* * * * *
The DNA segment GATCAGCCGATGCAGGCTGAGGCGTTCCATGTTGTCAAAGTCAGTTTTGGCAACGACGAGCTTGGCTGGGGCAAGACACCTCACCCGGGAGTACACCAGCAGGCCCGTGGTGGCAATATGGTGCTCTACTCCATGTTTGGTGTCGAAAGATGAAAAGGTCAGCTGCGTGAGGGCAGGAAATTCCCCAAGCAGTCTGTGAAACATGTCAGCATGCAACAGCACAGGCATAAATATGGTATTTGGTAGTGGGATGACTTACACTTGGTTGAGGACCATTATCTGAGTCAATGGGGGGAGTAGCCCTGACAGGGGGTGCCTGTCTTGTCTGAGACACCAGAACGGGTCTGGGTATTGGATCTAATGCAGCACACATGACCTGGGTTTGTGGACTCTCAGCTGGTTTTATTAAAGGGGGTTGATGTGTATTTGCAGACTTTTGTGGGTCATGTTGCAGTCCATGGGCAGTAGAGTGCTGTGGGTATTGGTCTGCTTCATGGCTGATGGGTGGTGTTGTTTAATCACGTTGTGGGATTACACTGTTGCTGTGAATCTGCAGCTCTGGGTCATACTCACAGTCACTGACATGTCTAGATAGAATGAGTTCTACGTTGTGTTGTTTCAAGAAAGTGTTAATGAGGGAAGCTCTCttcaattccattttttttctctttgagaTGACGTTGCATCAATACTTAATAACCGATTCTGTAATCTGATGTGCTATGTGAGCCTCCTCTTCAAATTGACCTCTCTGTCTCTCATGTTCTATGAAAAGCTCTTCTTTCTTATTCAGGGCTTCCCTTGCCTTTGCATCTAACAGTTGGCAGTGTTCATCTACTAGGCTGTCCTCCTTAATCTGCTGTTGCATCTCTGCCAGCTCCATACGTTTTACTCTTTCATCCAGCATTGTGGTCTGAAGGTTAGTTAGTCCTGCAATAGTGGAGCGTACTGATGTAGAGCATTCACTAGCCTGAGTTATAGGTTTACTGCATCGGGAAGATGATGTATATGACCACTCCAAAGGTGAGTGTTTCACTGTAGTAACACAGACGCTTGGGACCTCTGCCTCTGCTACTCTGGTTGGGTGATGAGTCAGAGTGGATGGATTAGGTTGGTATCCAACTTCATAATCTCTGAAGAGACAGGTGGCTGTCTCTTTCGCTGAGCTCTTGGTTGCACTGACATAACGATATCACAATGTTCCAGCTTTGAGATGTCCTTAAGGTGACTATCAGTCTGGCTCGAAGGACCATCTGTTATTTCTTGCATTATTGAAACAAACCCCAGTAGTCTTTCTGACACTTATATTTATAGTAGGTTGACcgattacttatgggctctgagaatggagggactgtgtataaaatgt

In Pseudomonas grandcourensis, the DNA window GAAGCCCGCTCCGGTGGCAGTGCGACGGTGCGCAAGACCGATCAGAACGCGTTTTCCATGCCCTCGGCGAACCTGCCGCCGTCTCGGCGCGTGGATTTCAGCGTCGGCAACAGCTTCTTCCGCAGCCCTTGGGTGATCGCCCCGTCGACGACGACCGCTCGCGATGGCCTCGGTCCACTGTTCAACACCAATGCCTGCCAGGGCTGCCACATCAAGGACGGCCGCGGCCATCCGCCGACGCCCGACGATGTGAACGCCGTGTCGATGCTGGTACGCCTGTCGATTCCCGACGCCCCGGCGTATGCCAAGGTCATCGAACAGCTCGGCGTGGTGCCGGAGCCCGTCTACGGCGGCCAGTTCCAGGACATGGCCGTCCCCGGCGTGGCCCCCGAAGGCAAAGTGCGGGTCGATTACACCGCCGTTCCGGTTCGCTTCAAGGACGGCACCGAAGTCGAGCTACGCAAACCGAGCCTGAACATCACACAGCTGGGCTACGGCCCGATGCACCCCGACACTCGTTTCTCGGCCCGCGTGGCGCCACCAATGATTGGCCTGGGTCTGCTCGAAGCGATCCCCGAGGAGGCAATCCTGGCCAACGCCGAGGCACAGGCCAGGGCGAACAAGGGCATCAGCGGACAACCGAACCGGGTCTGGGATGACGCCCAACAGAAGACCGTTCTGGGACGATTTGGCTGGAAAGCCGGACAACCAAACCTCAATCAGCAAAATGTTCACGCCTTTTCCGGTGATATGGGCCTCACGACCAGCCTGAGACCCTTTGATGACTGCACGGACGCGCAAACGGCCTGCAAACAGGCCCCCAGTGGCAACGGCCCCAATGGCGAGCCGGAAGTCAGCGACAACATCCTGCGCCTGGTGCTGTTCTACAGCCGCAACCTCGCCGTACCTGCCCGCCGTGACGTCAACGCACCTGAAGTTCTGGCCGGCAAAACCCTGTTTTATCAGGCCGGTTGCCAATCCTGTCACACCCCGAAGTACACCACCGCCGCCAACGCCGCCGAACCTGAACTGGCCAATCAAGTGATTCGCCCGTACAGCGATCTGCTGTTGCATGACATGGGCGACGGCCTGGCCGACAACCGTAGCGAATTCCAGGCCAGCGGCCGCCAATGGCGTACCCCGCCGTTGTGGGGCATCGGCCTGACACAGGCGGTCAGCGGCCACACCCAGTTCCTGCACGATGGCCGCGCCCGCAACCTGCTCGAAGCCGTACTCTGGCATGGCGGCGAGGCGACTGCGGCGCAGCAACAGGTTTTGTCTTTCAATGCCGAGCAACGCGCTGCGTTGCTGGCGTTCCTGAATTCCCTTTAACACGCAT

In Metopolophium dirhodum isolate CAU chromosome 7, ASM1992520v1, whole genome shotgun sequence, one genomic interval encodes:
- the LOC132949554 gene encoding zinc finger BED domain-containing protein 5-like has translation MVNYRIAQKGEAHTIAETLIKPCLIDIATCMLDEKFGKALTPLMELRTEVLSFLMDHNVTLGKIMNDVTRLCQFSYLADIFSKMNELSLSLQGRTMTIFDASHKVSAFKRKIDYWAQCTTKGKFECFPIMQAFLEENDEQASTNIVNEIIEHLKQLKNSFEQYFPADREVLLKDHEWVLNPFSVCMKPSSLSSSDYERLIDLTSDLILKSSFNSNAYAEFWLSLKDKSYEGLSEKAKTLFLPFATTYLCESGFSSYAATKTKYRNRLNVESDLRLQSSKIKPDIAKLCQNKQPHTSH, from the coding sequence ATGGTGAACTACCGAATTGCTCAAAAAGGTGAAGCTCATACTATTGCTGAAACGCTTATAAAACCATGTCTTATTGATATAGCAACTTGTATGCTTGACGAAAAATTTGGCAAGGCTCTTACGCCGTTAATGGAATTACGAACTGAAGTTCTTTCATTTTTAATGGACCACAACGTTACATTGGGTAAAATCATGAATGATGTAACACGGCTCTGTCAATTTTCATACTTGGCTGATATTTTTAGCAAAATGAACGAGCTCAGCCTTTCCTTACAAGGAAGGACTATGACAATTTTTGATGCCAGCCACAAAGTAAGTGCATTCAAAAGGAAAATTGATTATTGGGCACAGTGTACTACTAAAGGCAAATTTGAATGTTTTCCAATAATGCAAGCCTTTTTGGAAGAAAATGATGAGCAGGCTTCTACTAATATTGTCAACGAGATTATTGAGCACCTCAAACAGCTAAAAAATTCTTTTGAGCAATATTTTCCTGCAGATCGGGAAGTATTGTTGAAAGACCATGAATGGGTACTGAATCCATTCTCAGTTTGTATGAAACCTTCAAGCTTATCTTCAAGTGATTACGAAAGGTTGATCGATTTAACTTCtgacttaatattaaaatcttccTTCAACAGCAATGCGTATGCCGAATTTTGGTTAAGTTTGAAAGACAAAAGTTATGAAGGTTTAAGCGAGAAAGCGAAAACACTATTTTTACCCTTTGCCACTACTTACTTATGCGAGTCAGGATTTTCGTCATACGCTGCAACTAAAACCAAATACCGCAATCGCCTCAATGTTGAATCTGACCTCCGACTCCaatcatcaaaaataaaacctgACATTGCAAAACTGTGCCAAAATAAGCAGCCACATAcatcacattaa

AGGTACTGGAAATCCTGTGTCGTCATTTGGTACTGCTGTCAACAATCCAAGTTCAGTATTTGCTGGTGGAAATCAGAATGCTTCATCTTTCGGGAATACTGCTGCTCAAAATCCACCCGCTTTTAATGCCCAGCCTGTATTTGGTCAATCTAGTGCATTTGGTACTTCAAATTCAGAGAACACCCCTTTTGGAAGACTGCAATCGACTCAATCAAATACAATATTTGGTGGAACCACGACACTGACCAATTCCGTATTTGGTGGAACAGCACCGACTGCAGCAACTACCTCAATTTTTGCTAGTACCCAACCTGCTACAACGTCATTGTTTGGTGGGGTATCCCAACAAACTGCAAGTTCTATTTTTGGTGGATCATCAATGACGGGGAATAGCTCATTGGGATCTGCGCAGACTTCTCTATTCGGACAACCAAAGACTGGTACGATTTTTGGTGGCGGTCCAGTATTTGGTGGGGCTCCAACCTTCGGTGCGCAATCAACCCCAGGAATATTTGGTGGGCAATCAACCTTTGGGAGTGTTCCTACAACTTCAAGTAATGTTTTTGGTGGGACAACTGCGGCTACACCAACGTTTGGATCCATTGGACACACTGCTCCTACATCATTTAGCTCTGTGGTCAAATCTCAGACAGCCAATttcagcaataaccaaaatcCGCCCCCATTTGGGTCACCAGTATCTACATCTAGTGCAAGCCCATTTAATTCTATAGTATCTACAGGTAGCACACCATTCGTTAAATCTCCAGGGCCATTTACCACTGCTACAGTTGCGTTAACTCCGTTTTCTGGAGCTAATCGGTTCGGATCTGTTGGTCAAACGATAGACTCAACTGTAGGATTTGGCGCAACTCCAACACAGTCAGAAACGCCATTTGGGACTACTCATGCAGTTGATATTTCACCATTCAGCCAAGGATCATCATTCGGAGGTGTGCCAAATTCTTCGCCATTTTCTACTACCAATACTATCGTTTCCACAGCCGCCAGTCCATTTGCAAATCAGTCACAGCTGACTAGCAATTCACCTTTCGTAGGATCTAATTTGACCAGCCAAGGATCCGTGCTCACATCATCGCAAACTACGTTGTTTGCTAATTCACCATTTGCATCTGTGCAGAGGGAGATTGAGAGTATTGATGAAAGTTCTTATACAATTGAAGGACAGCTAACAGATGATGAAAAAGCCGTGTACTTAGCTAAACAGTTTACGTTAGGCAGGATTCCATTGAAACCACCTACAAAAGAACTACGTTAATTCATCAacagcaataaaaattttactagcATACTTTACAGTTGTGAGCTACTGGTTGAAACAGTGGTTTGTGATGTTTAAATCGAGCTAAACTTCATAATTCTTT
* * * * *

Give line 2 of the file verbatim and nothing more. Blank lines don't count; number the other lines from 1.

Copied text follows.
In Pseudomonas grandcourensis, the DNA window GAAGCCCGCTCCGGTGGCAGTGCGACGGTGCGCAAGACCGATCAGAACGCGTTTTCCATGCCCTCGGCGAACCTGCCGCCGTCTCGGCGCGTGGATTTCAGCGTCGGCAACAGCTTCTTCCGCAGCCCTTGGGTGATCGCCCCGTCGACGACGACCGCTCGCGATGGCCTCGGTCCACTGTTCAACACCAATGCCTGCCAGGGCTGCCACATCAAGGACGGCCGCGGCCATCCGCCGACGCCCGACGATGTGAACGCCGTGTCGATGCTGGTACGCCTGTCGATTCCCGACGCCCCGGCGTATGCCAAGGTCATCGAACAGCTCGGCGTGGTGCCGGAGCCCGTCTACGGCGGCCAGTTCCAGGACATGGCCGTCCCCGGCGTGGCCCCCGAAGGCAAAGTGCGGGTCGATTACACCGCCGTTCCGGTTCGCTTCAAGGACGGCACCGAAGTCGAGCTACGCAAACCGAGCCTGAACATCACACAGCTGGGCTACGGCCCGATGCACCCCGACACTCGTTTCTCGGCCCGCGTGGCGCCACCAATGATTGGCCTGGGTCTGCTCGAAGCGATCCCCGAGGAGGCAATCCTGGCCAACGCCGAGGCACAGGCCAGGGCGAACAAGGGCATCAGCGGACAACCGAACCGGGTCTGGGATGACGCCCAACAGAAGACCGTTCTGGGACGATTTGGCTGGAAAGCCGGACAACCAAACCTCAATCAGCAAAATGTTCACGCCTTTTCCGGTGATATGGGCCTCACGACCAGCCTGAGACCCTTTGATGACTGCACGGACGCGCAAACGGCCTGCAAACAGGCCCCCAGTGGCAACGGCCCCAATGGCGAGCCGGAAGTCAGCGACAACATCCTGCGCCTGGTGCTGTTCTACAGCCGCAACCTCGCCGTACCTGCCCGCCGTGACGTCAACGCACCTGAAGTTCTGGCCGGCAAAACCCTGTTTTATCAGGCCGGTTGCCAATCCTGTCACACCCCGAAGTACACCACCGCCGCCAACGCCGCCGAACCTGAACTGGCCAATCAAGTGATTCGCCCGTACAGCGATCTGCTGTTGCATGACATGGGCGACGGCCTGGCCGACAACCGTAGCGAATTCCAGGCCAGCGGCCGCCAATGGCGTACCCCGCCGTTGTGGGGCATCGGCCTGACACAGGCGGTCAGCGGCCACACCCAGTTCCTGCACGATGGCCGCGCCCGCAACCTGCTCGAAGCCGTACTCTGGCATGGCGGCGAGGCGACTGCGGCGCAGCAACAGGTTTTGTCTTTCAATGCCGAGCAACGCGCTGCGTTGCTGGCGTTCCTGAATTCCCTTTAACACGCAT